b) Instead of singing the offensive word, stop, lower your voice, and whisper, "N-word". "I ain't saying she a gold digger/ But she ain't messin' with no broke (cup hands, whisper) N-words".
c) Stay politically correct. So what if it has five extra syllables? Sing "African-American".
d) Try wholesale substitution. "Brother" will work just fine in a lot of songs. Or how about, "I ain't sayin' she a gold miner/ But she ain't messin with unemployment liners"? Or, "I ain't sayin she a coquette/ She'll mess with you as long as you ain't broke yet"?
e) Avoid sexism AND racism. "As far as I'm concerned, she is a beautiful woman and deserves respect, regardless of your ethnicity and economic background. However, I still want pre-nup."
6. "Pull Up the People", M.I.A.:
I like the beats, but it's the way she pronounces words that really sells me here, particularly "I'm a sol-dyah, I'm a fight-tah". I guess she's from Sri Lanka? Arular is pretty solid all the way through, and if the rap scene in Colombo starts blowing up in the next few years, M.I.A. deserves all the credit.
7. "To Be With You", Mr. Big:
I have no excuse for this one, except that I didn't have a recording of it until this past year. I wanted to use it in a drug hallucination sequence in Pharm Boys, as part of a duet between Andy and his Australian doppelganger, and if we could secure permission from the band, I still feel it could work. Deep inside, I hope you feel it, too.
8. "Wraith Pinned to the Mist and Other Games", Of Montreal:
Let's pretend we don't exist. Let's pretend we're in Antarctica. That's the whole chorus. This was one of my favorite albums of the year, even acknowledging that I consider a significant portion of it to be unlistenable. The first four songs are extremely strong. In the past, I had pretty much hated Of Montreal, due to my dislike of the lead singer's vocal style, even though countless people had recommended them. (Also in this category for me: The Decemberists) I can't been able pinpoint why I find his voice and their music so different on this album, but perhaps it's due to the catchiness and accessiblity of the material. It's such a catchy song, such a delightful refrain, such a stellar bass line. And it leads very nicely into the also-catchy, also ridiculously-titled "Forecast Fascist Future". If penguins had house parties, I think they might really enjoy this one.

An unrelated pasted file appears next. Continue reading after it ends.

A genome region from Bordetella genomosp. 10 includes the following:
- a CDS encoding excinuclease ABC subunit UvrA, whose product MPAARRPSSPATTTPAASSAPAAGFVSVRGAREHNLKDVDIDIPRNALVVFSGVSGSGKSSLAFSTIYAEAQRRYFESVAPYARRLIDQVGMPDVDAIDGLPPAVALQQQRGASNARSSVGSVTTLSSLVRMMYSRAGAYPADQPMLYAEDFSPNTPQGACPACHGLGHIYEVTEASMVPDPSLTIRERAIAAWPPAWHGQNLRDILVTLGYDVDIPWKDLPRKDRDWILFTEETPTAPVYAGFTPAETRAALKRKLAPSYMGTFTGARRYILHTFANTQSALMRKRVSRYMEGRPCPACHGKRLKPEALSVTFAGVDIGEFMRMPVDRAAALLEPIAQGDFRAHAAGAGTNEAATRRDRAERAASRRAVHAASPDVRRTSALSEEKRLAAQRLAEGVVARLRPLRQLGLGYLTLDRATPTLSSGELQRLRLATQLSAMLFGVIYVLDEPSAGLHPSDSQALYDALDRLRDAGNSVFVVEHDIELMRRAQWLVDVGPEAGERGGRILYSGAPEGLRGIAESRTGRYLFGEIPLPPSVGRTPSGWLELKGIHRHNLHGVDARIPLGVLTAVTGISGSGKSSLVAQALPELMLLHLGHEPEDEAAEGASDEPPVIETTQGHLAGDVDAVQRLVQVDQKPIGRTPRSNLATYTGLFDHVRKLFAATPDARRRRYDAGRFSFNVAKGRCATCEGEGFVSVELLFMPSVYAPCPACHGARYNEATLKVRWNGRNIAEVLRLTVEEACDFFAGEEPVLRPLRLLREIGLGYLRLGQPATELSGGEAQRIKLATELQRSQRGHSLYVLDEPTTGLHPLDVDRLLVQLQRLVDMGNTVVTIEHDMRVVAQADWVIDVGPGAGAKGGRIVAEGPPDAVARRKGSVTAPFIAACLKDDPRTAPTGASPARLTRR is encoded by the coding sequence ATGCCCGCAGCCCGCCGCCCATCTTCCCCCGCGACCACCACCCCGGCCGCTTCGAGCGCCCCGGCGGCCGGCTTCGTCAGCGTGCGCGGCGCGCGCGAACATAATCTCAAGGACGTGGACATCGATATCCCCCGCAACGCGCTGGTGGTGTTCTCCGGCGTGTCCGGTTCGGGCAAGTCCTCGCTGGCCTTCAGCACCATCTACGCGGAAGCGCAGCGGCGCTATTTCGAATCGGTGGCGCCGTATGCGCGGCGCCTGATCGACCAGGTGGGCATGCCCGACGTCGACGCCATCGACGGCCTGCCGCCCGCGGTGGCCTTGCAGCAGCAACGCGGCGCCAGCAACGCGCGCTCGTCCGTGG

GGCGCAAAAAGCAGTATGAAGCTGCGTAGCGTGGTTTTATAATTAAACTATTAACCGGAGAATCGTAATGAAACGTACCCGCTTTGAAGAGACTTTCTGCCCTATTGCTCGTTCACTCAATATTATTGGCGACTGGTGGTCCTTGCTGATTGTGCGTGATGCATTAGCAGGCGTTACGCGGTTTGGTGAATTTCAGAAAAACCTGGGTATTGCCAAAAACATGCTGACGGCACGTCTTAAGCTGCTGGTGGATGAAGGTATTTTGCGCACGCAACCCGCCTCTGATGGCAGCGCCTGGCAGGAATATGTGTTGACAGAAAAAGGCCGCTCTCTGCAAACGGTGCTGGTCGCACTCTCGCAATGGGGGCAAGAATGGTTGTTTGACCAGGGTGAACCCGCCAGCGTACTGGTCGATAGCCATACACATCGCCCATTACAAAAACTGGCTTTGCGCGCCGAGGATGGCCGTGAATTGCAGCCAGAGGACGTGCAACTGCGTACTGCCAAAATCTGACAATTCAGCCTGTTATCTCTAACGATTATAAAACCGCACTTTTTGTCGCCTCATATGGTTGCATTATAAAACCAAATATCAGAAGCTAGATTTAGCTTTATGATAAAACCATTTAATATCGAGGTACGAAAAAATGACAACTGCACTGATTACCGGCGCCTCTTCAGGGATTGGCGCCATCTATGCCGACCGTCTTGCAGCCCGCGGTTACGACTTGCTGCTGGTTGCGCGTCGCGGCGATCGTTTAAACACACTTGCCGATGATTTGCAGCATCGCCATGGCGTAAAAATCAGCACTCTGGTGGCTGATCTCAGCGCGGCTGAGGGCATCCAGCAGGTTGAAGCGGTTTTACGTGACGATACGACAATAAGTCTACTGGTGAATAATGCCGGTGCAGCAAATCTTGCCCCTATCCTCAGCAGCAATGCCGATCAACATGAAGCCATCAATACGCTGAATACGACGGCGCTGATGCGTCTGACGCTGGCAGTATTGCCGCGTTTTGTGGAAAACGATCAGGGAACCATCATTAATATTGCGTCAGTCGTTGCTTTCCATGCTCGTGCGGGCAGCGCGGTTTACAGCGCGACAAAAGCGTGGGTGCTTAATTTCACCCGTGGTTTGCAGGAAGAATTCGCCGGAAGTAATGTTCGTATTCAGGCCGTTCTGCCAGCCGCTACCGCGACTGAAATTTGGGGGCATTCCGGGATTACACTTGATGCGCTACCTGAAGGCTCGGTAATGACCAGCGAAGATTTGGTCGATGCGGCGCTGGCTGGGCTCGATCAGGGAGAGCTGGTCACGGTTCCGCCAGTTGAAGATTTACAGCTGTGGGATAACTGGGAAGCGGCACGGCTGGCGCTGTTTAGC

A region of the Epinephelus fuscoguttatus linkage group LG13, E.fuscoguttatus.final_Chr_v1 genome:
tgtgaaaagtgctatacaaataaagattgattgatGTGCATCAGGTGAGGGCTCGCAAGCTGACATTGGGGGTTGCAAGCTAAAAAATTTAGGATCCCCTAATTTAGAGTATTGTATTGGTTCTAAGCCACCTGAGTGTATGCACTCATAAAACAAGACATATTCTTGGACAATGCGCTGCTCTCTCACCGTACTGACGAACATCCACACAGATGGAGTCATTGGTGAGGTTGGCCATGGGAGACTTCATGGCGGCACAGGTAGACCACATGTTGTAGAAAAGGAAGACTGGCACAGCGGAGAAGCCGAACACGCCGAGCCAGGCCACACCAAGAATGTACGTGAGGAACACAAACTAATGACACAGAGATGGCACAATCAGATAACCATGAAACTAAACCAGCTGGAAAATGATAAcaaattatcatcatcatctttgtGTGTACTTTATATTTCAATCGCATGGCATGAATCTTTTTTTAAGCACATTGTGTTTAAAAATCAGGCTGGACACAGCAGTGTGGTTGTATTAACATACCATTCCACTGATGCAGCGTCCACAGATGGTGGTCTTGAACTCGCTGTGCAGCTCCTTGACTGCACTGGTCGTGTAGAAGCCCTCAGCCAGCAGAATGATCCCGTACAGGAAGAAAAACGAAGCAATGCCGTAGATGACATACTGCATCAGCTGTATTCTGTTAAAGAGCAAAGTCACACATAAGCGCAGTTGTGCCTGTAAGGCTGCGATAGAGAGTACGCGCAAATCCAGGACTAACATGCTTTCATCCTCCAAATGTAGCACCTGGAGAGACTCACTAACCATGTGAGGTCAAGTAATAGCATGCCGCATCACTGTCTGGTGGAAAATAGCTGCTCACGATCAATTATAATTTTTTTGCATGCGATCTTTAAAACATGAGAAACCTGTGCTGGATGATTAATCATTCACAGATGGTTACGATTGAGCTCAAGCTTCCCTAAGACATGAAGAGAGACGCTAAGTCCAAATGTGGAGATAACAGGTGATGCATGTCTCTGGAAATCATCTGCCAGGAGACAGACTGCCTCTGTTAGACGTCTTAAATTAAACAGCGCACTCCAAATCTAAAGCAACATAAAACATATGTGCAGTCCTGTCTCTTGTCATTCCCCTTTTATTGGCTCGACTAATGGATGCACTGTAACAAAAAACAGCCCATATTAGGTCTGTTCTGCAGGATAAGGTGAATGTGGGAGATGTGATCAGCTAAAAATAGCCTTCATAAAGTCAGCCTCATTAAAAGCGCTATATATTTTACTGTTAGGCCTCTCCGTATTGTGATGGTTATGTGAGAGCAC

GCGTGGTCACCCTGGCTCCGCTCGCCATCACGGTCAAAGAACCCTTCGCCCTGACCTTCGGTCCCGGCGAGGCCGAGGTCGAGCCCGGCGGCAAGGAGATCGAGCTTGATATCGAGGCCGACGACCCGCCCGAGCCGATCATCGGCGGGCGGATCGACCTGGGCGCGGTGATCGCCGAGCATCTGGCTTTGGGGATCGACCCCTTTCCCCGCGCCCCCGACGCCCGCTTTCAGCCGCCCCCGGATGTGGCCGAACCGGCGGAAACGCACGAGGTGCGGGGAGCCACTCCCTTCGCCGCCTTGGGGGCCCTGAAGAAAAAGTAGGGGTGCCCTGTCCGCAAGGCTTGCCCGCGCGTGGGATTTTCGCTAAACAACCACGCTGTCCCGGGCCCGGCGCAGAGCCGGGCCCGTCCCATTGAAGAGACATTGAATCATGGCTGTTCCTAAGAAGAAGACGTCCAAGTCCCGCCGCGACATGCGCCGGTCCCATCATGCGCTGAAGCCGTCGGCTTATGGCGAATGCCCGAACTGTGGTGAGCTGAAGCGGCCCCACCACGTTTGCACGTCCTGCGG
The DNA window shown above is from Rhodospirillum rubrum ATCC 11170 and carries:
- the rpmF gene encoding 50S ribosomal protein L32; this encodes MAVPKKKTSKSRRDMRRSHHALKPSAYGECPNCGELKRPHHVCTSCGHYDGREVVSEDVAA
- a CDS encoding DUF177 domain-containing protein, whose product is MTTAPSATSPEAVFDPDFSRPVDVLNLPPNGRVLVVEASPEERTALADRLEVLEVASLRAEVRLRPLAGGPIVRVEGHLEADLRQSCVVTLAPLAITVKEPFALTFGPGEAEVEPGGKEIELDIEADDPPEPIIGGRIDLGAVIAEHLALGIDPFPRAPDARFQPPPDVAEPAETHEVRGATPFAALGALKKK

9. "Marking Time", Olivia Tremor Control:
I had a personal OTC revival upon seeing one of their farewell shows this year, at Great American Music Hall. I rediscovered both albums I had, and this song remained my favorite.
10. "Birthday Cake", Cibo Matto:
The chorus is "Shut up and eat! Too bad, no bon appetit!" I used to have a promotional CD from a radio station that contained Shonen Knife's cover of "Daydream Believer". Japanese punk rock girls singing Monkees songs - how can you go wrong? Cibo Matto does even better, with more interesting music, and a Japanese woman spitting rhymes about food. I'm not sure what this song is trying to say, beyond listing ingredients. Some of the ingredients seem like they would not lead to a very tasty cake. I mean, extra MSG? Really? But I don't know from Japanese baking, and I should probably just shut up and eat.